The perfect companion for videographers, voiceover artists, songwriters, and podcasters, the DR-40X's integrated unidirectional stereo mics with scalable A/B or X/Y configuration, dual XLR/1/4-inch combo inputs, built-in phantom power for condenser mics, integrated 4-track capability, and wired remote control option make it an essential tool for DSLR video, music recording, sound design, and more.
DSLR filmmakers will love the DR-40X's Auto-Tone function, providing an audio cue tone identifying each recording take.
The new DR-X Series now adds a new model, the powerful yet affordable DR-07X, designed to deliver professional performance for musicians and voiceover artists.
With its dual integrated scalable unidirectional A/B or X/Y configurable mics and crystal clear sound, the DR-07X is great for music recording, spoken word, and more.
Incorporating all of the DR-07X's features minus the scalable microphones, the DR-05X is equipped with a pair of omnidirectional condenser mics, making it the ideal tool for recording music, meetings, dictation, and more.
The DR-X Series also taps into TASCAM's decades of innovation in computer-based recording, incorporating a studio-quality 2 in/2 out USB audio interface that makes all DR-X Series recorders a perfect fit for live streaming, podcasting, and digital audio workstations.
All DR-X models boast a totally revamped user interface, making it easy to access recording, adjusting levels, deleting takes, adding markers, and other common functions with just the click of a thumb.
Multi-language menus in English/ Spanish/ French/ Italian/ German/ Russian/ Chinese/ Korean/ Japanese/ Portuguese are included.
And with increased capacity for microSDXC cards up to 128GB, DR-X Series recorders can literally record for days on end.
Other features in the DR-X Series include a new powerful bright white backlit display that's easy to see even in the brightest sunlight, as well as Dictation Mode, which enables the user to instantly jump back audio playback in preselected increments including speed control and a special dictation EQ, and Overwrite Mode, which allows users to select a precise Record drop-in time for replacement recording with one level of undo.
The DR-X Series' Auto-Recording function can be set to begin recording when a sound is detected, and its Pre-Recording function delivers fail-safe recordings with up to 2 seconds of pre-record time.
DR-X Series recorders are available now.
The DR-40X carries an estimated street price of $199.99, the DR-07X $149.99, and the DR-05X $119.99.
In his video, photographers Jay P. Morgan and Ed Rudolph discuss several of the clamps Rudolph uses for professional food photography.
Note that all of the products discussed also work well for general product photography and the beefier items work well for all types of studio and on-location photography, including portraiture.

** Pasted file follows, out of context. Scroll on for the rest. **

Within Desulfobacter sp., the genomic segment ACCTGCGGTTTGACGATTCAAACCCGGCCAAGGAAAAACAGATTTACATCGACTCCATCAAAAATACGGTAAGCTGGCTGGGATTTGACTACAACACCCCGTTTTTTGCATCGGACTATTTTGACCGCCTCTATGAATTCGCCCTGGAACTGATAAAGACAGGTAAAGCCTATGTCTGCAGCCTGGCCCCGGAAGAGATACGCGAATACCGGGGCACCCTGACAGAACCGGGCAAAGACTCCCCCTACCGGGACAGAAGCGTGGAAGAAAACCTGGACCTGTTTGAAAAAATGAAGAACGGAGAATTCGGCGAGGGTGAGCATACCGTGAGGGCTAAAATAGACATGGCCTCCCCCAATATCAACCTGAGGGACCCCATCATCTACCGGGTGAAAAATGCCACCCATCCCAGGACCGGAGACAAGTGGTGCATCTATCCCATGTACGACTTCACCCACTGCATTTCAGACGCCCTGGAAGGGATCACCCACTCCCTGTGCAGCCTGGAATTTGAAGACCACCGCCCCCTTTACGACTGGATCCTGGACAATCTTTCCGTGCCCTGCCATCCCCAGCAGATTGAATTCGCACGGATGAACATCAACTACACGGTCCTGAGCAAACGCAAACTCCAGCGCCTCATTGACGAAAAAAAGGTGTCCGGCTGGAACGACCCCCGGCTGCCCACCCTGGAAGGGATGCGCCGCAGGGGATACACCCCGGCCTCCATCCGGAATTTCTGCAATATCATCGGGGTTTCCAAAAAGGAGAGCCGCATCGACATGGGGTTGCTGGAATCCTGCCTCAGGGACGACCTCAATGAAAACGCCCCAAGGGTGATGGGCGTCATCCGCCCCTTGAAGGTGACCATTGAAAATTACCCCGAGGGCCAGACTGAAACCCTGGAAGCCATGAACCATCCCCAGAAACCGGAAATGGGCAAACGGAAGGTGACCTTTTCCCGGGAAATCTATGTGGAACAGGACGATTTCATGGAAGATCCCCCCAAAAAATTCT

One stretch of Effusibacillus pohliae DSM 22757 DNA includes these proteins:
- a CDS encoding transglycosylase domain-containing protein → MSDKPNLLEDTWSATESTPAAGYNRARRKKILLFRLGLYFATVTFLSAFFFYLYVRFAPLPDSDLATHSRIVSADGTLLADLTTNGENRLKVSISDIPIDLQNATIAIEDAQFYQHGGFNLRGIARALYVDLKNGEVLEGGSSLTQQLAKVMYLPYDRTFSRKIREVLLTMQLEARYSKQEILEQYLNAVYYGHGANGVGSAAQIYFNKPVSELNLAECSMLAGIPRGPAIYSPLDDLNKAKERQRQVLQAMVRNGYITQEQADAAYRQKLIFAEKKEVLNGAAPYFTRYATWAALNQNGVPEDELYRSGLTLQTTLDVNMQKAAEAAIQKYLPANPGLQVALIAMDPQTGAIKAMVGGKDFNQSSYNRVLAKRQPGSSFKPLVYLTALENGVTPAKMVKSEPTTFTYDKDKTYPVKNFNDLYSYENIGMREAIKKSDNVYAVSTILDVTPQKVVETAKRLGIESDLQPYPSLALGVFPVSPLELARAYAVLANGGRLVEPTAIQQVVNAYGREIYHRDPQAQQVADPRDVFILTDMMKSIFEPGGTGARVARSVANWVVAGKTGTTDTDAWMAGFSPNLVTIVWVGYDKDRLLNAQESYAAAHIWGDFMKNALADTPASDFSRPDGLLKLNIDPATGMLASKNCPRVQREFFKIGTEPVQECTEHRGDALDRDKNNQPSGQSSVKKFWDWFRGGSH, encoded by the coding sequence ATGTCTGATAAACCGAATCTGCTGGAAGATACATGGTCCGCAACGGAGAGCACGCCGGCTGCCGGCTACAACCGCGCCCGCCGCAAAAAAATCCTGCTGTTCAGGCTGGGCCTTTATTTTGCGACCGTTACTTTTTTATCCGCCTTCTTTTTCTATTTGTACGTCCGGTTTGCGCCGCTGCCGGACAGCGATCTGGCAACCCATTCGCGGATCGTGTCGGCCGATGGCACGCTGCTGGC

The Canon EF 400mm f/2.8L IS III Lens is all about speed and fast-moving subjects ideal for the 400mm focal length are scarce in my location right now.
The race cars are all being re-built in preparation for the next season.
With a layer of snow on the ground, outdoors sports are in the off-season.
The ski slopes benefit from the snow, but the closest is hours away.
The horses, however, are always ready for some galloping and provide a convenient subject for an AF performance testing session.
This American quarter horse's name is "Nugget", as in "gold nugget", referencing the coat color.
"Gold" also reflects the parent's perspective of what it costs to keep a horse.
The positive in this investment is that the kid's have had to do most of the horse maintenance work, teaching them responsibility and how to work hard.
The horses are of course fast and fast makes them good focus performance test subjects.
An added benefit of such testing is some nice pics of the kid(s), as long as the camera and lens perform well of course.
And to that matter, the Canon EOS-1D X Mark II and EF 400mm f/2.8L IS III Lens combo performed stellarly.
They performed so well that they created a bit of a problem.
It took forever to go through the well-over-2,000 images captured in this session as most were keeper-grade.
With a great camera and lens, one's brain needs to be retrained to be OK with deleting really nice images.
I keep telling myself that.
With steady lighting conditions (solid clouds), the setup for this shot was easy.
Using manual mode, the shutter was set to 1/1600, a setting that I know works well for freezing galloping/cantering horse and similar action.
The aperture was set to f/2.8 to let in as much light as possible and to create the strongest background blur possible.
Having the shallowest depth of field possible also emphasizes the AF precision.
The ISO was then adjusted until the snow was slightly overexposed, causing the brightest areas to blink while reviewing test images on the LCD.
With the exposure locked in, I could concentrate on composition.
The AF mode was of course set to AI Servo (continuous) and the top-center AF point was selected with the surrounding points assisting (the horse bounces a lot, making it difficult to keep a single point on the rider's head).
While this camera and lens combination is handholdable, shooting it from a monopod is still more comfortable (especially for long shooting sessions) and doing so made tracking the subject easier.
Nugget was not moving very fast in this frame, but I liked the heavily-clouded sky in the background, making the subject pop with a bit of a high-key look.
Note that snow is a great reflector and gives images a different look, usually in a positive way.
I'll share other images of this horse in fast motion in the review.
Some of these images will show another way this lens can make the subject pop – by strongly blurring the background.
A larger version of this image is available on Flickr.